Money doesn’t buy happiness: we spend it on the wrong things

Who has got the balance right? The Brits spending more on the things that make them happy

Does Your Money Pay For Happiness?

We spend a measly 31p in every pound that passes through our fingers on things that actually make us happy.

By far the majority of the cash we spend goes on the boring things in life instead. Older people, meanwhile, seem to have found a far better balance in life.

See also: Why do young people think money is the key to happiness?

See also: Do we need to be stressed into saving for the future?


Age Partnership divided spending into the boring bare necessities - like bills, debt repayment, living costs and the rent or mortgage - and things that actively improve our lives - like saving and investing for the future, giving money to charity, and buying things that make us happy.

Depressingly, we spend so much on making ends meet that we have very little left over to invest in our happiness.

Happiness hotspots

Some groups of people do better than others. Overall, the group allocating the biggest proportion of their spend to happiness is women aged 55-60 in Manchester. Manchester residents did particularly well in the study, partly because living costs are marginally lower than elsewhere - overall they spend 34p in every pound on the nicer things in life. They were followed by Birmingham, Glasgow, Leeds, Liverpool, and Sheffield - which all spend 32p in every pound on things that make them happy.

At the other end of the spectrum, men aged 36-45 from Brighton seem to have the most miserable balance - in Brighton, only 25p in every pound goes on generating happiness. The 36-45 age group, meanwhile, spend the most on making ends meet - with 74p in every pound spent on the boring necessities.

Older people are happier

Those aged 36-45 had the worst balance overall, spending an average of 26% in every pound on things that make them happy. This is unsurprising given that they are likely to have larger mortgages, debts, and families running up expenses - leaving them every little to save for the future or spend on having fun.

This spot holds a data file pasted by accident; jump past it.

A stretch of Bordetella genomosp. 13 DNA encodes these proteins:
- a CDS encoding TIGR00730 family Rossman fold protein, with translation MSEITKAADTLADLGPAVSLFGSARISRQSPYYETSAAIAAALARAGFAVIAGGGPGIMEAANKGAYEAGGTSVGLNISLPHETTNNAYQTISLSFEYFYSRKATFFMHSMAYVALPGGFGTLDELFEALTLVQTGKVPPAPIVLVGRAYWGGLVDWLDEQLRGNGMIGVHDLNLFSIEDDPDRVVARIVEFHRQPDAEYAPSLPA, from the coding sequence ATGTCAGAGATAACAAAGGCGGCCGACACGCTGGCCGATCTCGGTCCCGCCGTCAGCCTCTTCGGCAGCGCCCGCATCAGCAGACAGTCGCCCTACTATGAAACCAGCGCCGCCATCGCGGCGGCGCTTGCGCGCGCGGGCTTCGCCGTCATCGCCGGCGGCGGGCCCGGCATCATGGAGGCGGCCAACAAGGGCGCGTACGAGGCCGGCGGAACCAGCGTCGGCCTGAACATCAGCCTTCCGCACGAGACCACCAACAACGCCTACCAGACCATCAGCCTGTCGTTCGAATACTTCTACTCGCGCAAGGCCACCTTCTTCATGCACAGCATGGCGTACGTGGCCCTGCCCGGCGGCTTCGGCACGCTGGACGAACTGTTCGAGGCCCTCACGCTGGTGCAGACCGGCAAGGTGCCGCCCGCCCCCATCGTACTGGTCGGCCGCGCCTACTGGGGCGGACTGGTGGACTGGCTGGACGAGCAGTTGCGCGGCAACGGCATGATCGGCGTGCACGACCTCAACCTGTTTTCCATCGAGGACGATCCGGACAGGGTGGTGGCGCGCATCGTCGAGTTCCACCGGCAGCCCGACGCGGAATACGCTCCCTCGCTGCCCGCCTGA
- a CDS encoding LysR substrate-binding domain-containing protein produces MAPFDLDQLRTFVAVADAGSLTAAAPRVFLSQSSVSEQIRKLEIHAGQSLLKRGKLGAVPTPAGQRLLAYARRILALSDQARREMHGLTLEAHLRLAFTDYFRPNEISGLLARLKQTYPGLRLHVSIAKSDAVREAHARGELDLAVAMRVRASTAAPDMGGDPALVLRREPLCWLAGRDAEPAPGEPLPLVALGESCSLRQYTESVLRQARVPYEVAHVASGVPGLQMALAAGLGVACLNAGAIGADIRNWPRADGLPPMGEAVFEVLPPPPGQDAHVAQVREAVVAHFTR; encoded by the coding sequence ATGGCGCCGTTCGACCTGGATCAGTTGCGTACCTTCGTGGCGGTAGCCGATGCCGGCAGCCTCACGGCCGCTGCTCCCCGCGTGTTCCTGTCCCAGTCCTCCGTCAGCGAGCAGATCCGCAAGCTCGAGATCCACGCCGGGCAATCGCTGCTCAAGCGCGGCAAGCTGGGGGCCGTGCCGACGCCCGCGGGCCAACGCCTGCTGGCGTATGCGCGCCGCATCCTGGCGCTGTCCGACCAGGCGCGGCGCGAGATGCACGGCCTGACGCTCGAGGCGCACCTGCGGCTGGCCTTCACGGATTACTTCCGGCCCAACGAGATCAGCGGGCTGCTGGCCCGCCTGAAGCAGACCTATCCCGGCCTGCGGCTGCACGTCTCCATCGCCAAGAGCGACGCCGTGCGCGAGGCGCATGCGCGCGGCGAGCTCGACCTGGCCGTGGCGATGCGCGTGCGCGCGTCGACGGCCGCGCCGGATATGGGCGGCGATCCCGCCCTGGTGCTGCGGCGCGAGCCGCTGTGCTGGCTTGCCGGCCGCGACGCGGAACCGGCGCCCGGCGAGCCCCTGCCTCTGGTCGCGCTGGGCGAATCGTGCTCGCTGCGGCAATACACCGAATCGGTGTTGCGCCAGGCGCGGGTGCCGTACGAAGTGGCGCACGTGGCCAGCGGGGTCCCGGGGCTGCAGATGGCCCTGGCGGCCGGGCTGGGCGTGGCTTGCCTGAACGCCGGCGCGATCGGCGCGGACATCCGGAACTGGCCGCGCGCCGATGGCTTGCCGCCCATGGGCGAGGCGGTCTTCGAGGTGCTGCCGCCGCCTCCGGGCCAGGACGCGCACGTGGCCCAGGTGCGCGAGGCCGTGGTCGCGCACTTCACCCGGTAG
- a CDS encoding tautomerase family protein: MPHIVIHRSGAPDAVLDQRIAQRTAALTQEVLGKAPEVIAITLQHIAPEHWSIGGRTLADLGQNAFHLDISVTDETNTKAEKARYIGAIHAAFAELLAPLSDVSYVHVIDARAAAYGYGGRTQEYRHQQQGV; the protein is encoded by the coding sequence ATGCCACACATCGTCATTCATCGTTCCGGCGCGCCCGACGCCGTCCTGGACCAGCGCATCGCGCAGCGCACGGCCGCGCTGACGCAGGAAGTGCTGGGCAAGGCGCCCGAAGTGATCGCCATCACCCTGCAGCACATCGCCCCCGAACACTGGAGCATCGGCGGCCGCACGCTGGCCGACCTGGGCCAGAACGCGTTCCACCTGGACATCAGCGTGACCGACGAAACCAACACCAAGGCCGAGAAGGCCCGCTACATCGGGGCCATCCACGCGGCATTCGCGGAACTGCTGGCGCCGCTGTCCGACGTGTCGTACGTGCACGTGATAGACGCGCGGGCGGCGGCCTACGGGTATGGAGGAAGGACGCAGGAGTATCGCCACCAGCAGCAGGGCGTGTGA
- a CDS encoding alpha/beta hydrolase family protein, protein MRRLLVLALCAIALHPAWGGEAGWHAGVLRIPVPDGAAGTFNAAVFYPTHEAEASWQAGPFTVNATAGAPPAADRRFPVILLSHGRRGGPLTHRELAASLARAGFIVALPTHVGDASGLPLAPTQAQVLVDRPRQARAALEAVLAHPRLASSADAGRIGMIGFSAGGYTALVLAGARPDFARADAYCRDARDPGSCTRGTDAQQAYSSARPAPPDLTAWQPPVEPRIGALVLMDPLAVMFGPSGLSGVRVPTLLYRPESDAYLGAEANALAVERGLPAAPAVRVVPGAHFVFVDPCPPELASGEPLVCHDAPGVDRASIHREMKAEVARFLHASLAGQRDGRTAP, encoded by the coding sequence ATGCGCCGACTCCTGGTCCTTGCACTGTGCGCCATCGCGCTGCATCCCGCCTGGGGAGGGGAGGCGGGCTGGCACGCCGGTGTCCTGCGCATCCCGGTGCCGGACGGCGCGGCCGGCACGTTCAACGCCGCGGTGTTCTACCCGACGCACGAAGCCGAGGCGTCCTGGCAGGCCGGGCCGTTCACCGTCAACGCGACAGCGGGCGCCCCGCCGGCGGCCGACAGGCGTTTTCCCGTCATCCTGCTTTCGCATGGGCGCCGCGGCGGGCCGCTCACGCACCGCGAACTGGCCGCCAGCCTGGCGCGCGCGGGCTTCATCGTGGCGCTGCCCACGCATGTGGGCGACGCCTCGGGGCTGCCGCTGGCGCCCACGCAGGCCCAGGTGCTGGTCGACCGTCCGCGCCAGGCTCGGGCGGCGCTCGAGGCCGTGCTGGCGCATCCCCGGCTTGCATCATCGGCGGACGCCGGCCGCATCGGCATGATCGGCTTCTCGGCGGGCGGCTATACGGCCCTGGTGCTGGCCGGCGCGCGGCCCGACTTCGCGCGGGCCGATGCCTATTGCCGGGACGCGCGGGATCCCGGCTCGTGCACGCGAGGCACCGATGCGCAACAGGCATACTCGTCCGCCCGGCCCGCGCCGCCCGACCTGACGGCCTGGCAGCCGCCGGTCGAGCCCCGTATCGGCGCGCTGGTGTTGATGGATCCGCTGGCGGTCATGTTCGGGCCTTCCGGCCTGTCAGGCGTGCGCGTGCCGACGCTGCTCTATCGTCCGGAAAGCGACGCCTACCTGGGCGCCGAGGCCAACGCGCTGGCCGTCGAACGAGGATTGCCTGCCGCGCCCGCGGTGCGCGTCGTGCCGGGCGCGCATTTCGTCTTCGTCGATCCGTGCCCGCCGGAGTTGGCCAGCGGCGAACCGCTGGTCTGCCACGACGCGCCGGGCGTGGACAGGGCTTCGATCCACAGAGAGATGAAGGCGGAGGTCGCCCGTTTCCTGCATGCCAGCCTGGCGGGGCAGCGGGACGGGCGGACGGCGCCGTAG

Older people tend to have a better balance. Those aged 55-60 have the best balance - spending 44p of every pound on the things that make them happy in life. They are followed by those aged 61-70 (39p) and 71-80 (33p).

You could argue that this is no surprise, given that these age groups are more likely to have paid off significant debts, including the mortgage. However, you also have to bear in mind that once you get past retirement age, many people in these age groups are living off a fixed income, and putting aside very little for the future. Of the cash they have left over, they choose to keep their bills and debt payments down, in favour of spending on the nicer things in life.

Check how much could you retire on?


Given that older people have spent a lifetime learning about the kinds of spending that make them happy - and they've opted to cut their bills and enjoy themselves a bit more - maybe it's something younger people can learn from too.

A spokesman for Age Partnership, who commissioned the poll, said: "Different life stages bring a different set of financial challenges to navigate but it's really a question of balance and priorities."

"Money can buy you happiness but it can also make you feel miserable if it's solely going towards 'existing' as opposed to 'living'. The volume of money is irrelevant to happiness – as you earn more, you will naturally spend more. So ultimately it's about getting to that point where what you do with your money is providing you with satisfaction. Whether that be saving it, donating to charity or booking that dream holiday."


But what do you think? Does your spending make you happy? Let us know in the comments.

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